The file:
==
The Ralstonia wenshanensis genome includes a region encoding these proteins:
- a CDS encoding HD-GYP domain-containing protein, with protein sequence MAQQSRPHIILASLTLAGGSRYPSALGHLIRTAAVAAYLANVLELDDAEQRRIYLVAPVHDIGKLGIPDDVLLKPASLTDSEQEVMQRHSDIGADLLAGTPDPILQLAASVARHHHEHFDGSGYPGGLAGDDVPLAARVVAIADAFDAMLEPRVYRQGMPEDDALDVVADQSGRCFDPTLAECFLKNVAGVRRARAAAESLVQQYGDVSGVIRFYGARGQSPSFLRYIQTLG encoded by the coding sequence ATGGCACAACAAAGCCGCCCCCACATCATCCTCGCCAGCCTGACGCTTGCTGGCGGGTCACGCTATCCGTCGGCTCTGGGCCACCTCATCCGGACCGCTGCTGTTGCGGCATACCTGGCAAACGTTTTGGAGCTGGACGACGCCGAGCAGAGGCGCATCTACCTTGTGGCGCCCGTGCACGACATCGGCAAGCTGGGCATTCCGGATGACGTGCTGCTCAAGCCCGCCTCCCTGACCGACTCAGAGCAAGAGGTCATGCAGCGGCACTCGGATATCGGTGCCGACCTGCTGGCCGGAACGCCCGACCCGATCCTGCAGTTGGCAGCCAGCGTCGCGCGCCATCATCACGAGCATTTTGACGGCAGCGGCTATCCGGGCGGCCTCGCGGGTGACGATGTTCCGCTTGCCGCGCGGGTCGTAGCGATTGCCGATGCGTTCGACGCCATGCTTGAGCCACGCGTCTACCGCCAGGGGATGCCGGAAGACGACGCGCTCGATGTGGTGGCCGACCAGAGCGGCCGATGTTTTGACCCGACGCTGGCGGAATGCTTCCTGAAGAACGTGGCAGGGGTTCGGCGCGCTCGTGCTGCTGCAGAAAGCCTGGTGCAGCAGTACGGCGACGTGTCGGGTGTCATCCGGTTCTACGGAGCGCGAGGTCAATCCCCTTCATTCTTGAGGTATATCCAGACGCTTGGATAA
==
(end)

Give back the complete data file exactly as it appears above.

The Ralstonia wenshanensis genome includes a region encoding these proteins:
- a CDS encoding HD-GYP domain-containing protein, with protein sequence MAQQSRPHIILASLTLAGGSRYPSALGHLIRTAAVAAYLANVLELDDAEQRRIYLVAPVHDIGKLGIPDDVLLKPASLTDSEQEVMQRHSDIGADLLAGTPDPILQLAASVARHHHEHFDGSGYPGGLAGDDVPLAARVVAIADAFDAMLEPRVYRQGMPEDDALDVVADQSGRCFDPTLAECFLKNVAGVRRARAAAESLVQQYGDVSGVIRFYGARGQSPSFLRYIQTLG encoded by the coding sequence ATGGCACAACAAAGCCGCCCCCACATCATCCTCGCCAGCCTGACGCTTGCTGGCGGGTCACGCTATCCGTCGGCTCTGGGCCACCTCATCCGGACCGCTGCTGTTGCGGCATACCTGGCAAACGTTTTGGAGCTGGACGACGCCGAGCAGAGGCGCATCTACCTTGTGGCGCCCGTGCACGACATCGGCAAGCTGGGCATTCCGGATGACGTGCTGCTCAAGCCCGCCTCCCTGACCGACTCAGAGCAAGAGGTCATGCAGCGGCACTCGGATATCGGTGCCGACCTGCTGGCCGGAACGCCCGACCCGATCCTGCAGTTGGCAGCCAGCGTCGCGCGCCATCATCACGAGCATTTTGACGGCAGCGGCTATCCGGGCGGCCTCGCGGGTGACGATGTTCCGCTTGCCGCGCGGGTCGTAGCGATTGCCGATGCGTTCGACGCCATGCTTGAGCCACGCGTCTACCGCCAGGGGATGCCGGAAGACGACGCGCTCGATGTGGTGGCCGACCAGAGCGGCCGATGTTTTGACCCGACGCTGGCGGAATGCTTCCTGAAGAACGTGGCAGGGGTTCGGCGCGCTCGTGCTGCTGCAGAAAGCCTGGTGCAGCAGTACGGCGACGTGTCGGGTGTCATCCGGTTCTACGGAGCGCGAGGTCAATCCCCTTCATTCTTGAGGTATATCCAGACGCTTGGATAA